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The association between patient’s compliance and age with the bonding failure of orthodontic brackets: a cross-sectional study

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  • 1Email author,
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Progress in Orthodontics201819:11

https://doi.org/10.1186/s40510-018-0209-1

  • Received: 25 January 2018
  • Accepted: 26 March 2018
  • Published:

Abstract

Background

An efficient orthodontic treatment must aim the best occlusal result in the shortest possible time. One of the factors that can interfere in this goal is the bracket debonding during the treatment. This study aimed at assessing the different factors related to brackets failure, highlighting age and patient cooperation with treatment.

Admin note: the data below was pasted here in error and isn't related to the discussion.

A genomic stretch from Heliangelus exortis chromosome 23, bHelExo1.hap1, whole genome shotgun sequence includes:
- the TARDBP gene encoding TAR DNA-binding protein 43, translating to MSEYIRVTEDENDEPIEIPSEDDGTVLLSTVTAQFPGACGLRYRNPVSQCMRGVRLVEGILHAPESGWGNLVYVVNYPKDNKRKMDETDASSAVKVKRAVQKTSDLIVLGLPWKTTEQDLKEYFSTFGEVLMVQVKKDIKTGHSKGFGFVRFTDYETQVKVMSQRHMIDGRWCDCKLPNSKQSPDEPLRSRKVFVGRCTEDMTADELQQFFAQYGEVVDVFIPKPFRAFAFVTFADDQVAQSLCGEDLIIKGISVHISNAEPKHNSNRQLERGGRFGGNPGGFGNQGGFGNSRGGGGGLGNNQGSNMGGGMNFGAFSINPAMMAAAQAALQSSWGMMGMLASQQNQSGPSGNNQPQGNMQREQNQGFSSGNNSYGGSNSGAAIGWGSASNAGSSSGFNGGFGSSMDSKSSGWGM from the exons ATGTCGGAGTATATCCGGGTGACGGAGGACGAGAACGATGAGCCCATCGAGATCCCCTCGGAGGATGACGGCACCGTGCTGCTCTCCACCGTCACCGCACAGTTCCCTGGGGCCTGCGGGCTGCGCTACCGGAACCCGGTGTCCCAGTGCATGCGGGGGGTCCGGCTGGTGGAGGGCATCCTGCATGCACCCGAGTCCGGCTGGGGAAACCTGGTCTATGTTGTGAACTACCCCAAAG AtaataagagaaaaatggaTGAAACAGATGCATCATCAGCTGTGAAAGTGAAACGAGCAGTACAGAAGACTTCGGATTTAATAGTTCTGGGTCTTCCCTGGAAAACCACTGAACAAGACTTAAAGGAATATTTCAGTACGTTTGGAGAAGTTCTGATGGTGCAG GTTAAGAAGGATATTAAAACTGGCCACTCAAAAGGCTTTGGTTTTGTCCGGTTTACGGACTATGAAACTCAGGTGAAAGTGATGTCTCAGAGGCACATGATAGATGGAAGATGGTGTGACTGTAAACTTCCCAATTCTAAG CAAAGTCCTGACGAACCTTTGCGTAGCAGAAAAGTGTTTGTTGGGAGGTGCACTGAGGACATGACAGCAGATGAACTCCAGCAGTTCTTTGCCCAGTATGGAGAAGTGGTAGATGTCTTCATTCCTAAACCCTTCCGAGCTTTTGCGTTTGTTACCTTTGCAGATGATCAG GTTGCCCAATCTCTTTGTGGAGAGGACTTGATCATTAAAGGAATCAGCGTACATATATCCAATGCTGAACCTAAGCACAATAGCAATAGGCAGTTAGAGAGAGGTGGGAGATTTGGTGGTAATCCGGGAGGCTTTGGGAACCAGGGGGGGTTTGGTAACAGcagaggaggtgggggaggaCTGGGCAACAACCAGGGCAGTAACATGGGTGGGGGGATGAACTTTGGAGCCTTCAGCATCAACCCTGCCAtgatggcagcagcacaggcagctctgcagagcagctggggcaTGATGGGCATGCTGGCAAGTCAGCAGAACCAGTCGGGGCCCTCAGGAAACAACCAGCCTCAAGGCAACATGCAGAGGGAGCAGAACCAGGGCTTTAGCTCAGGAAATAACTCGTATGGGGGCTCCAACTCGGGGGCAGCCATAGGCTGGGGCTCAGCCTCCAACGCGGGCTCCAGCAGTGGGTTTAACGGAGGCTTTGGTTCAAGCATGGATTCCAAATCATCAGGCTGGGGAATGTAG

Methods

The sample comprised 199 orthodontic patients of both genders (103 women and 96 men); divided into two groups—adolescents (12 to 18 years old, 118 patients) and adults (19 to 59 years old, 81 patients). A questionnaire was applied regarding the motivation of patients to seek treatment and whether they had received information on appliance care; patients also filled out their level of cooperation with treatment in a visual analog scale (VAS). Additionally, other variables were assessed, such as the teeth with bracket debonding, the presence of deep overbite, and the use of bite plate. The Mann-Whitney test was used, and a 5% significance level was applied for analyses.